A big problem: I couldn’t find the book, published a half-dozen years ago, on the publisher’s website. I suspect the publisher only carried it for a couple of years. I did find that the publisher listed the book as available in 2006.


On Amazon.com, there were three copies available from resellers, and Amazon.uk listed it as out of stock. Apparently the Amazon.com doesn’t carry it because it isn’t available. There were three peer reviews on Amazon.com, but no professional reviews.


The book’s title did pop up on a lot of reseller’s sites—with a high price tag. It’s unlikely these sellers have an actual copy. They’ll list anything with an ISBN number and hope they can procure a copy if someone orders from them.


I checked Barnes & Noble—it’s not listed at all on their website. Hence, it’s unavailable from them. (For comparison, my four vanity-pubbed books—collections of my previously published material and still available from a much cheaper vanity outfit—were available at both Amazon.com and B&N.)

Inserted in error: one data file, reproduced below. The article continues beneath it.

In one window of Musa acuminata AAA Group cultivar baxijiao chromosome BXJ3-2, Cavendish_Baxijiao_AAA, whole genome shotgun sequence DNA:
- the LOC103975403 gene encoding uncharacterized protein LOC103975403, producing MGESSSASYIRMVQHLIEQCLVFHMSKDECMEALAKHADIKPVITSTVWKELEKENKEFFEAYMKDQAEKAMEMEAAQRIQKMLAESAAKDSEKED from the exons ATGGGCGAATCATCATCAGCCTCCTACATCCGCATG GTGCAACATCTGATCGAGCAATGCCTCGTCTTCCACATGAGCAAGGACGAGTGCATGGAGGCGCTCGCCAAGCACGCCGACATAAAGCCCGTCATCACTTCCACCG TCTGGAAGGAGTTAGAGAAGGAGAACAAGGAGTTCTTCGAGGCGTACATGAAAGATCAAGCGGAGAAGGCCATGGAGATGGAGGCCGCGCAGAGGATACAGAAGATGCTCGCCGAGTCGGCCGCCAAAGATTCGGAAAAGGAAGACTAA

A search at Worldcat.org told me the book was in only five libraries. Not a lot of folks have access to it.


I Googled the author’s name and couldn’t find her website or blog. I couldn’t find her on Facebook, either.


Do you see the problem: It’s hard enough to promote a non-commercial book with an Internet presence even when the book is readily available. With a book that isn’t available online or in stores, promotion can’t yield results. With no Internet presence and no bookstore presence, how can folks learn about the book?


Perhaps the author has a stash of copies, though, and can hand-sell them herself at presentations she does. At any rate, trying to promote a book that folks can’t find at a bookstore or library is well nigh impossible.


This is why I encourage writers to seek a commercial publisher—even a small press that can get the book out there. I’ve run into too many folks, though, who bought into the field of dreams: If I write a book, the readers will come.


Except they won't.